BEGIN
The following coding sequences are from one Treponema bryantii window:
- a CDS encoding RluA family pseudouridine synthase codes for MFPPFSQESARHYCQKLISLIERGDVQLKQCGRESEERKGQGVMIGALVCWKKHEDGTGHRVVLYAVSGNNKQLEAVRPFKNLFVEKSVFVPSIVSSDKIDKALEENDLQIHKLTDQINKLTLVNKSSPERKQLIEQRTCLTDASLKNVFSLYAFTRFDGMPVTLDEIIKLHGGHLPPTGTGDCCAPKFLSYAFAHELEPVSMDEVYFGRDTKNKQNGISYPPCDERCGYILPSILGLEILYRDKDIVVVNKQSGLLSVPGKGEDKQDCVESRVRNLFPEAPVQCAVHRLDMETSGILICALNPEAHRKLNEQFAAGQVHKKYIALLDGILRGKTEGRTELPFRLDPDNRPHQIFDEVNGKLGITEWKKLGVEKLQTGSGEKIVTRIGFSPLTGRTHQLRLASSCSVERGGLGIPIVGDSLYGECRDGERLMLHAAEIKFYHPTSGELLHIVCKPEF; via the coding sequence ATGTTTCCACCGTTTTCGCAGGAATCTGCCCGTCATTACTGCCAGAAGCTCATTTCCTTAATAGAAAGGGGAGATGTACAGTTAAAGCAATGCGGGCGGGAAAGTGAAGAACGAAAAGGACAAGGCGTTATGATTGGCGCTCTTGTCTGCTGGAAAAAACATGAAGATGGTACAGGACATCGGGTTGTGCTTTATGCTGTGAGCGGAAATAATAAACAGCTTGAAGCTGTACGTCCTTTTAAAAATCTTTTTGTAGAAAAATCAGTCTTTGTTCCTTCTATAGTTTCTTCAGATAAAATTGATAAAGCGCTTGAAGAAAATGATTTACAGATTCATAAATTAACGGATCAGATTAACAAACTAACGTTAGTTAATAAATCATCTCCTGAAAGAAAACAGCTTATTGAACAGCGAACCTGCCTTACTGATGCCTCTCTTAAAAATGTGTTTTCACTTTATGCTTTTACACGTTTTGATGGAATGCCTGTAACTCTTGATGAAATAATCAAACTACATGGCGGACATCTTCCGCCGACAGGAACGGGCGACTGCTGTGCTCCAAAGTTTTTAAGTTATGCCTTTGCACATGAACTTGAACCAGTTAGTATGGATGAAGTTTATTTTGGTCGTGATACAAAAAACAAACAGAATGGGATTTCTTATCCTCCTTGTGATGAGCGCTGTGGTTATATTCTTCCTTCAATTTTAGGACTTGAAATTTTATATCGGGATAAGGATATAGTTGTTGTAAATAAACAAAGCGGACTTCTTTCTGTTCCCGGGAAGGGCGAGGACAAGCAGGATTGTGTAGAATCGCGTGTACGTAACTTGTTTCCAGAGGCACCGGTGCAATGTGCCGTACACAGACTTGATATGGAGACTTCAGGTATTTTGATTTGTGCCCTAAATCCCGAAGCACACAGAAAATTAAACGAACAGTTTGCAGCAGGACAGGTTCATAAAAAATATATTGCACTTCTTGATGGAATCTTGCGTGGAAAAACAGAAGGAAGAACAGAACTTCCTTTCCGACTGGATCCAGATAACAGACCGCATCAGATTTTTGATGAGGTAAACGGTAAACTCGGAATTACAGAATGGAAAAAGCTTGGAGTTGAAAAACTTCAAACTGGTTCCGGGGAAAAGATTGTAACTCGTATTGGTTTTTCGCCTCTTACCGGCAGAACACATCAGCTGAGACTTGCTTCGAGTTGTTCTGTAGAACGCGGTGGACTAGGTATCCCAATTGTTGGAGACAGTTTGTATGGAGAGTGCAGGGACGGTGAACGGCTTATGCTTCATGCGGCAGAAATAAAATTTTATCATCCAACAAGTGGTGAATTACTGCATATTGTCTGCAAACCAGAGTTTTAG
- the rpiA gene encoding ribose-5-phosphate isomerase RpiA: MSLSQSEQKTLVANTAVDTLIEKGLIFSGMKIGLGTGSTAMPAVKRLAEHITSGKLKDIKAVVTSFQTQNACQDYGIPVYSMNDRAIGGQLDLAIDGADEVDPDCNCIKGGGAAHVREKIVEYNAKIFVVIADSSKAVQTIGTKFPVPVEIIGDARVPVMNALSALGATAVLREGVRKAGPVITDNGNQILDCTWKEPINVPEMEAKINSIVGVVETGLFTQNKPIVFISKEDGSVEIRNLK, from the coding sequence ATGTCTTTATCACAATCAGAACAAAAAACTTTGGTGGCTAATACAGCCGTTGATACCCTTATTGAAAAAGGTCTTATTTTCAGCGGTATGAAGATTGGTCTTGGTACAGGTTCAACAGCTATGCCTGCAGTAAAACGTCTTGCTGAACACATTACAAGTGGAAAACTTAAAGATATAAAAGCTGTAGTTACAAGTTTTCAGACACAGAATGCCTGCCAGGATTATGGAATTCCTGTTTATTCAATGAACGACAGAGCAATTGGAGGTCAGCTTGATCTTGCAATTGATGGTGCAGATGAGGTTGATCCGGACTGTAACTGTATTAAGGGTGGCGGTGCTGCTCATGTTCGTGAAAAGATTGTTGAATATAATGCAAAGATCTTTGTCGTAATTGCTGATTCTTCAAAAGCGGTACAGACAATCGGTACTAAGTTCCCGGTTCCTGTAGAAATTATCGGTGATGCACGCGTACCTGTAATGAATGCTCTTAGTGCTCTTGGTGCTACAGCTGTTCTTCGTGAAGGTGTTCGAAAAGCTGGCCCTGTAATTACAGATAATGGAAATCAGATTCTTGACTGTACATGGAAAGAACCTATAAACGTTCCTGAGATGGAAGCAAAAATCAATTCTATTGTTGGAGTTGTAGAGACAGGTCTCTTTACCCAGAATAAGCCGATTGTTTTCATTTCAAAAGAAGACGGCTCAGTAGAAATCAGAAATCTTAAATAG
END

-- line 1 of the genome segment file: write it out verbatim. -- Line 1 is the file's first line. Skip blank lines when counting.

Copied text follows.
The following coding sequences are from one Treponema bryantii window: